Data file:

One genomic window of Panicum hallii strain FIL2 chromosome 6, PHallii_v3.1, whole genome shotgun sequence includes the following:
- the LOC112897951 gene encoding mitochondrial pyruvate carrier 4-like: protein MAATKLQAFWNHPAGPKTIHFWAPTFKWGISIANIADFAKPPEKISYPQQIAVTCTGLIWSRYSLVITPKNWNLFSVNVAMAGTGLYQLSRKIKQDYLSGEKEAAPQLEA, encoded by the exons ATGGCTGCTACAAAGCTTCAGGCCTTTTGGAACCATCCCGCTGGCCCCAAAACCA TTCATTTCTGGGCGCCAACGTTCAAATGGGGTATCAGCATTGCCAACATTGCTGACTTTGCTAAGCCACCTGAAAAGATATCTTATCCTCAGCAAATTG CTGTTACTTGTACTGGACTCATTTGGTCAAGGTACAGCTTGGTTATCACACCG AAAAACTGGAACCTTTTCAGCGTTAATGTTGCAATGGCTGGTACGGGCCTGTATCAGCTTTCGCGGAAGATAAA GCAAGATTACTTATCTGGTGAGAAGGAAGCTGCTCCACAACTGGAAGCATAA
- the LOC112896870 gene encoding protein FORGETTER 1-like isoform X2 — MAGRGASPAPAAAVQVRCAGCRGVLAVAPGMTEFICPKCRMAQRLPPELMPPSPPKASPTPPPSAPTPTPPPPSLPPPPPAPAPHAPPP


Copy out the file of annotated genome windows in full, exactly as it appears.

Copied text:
One genomic window of Panicum hallii strain FIL2 chromosome 6, PHallii_v3.1, whole genome shotgun sequence includes the following:
- the LOC112897951 gene encoding mitochondrial pyruvate carrier 4-like: protein MAATKLQAFWNHPAGPKTIHFWAPTFKWGISIANIADFAKPPEKISYPQQIAVTCTGLIWSRYSLVITPKNWNLFSVNVAMAGTGLYQLSRKIKQDYLSGEKEAAPQLEA, encoded by the exons ATGGCTGCTACAAAGCTTCAGGCCTTTTGGAACCATCCCGCTGGCCCCAAAACCA TTCATTTCTGGGCGCCAACGTTCAAATGGGGTATCAGCATTGCCAACATTGCTGACTTTGCTAAGCCACCTGAAAAGATATCTTATCCTCAGCAAATTG CTGTTACTTGTACTGGACTCATTTGGTCAAGGTACAGCTTGGTTATCACACCG AAAAACTGGAACCTTTTCAGCGTTAATGTTGCAATGGCTGGTACGGGCCTGTATCAGCTTTCGCGGAAGATAAA GCAAGATTACTTATCTGGTGAGAAGGAAGCTGCTCCACAACTGGAAGCATAA
- the LOC112896870 gene encoding protein FORGETTER 1-like isoform X2 — MAGRGASPAPAAAVQVRCAGCRGVLAVAPGMTEFICPKCRMAQRLPPELMPPSPPKASPTPPPSAPTPTPPPPSLPPPPPAPAPHAPPP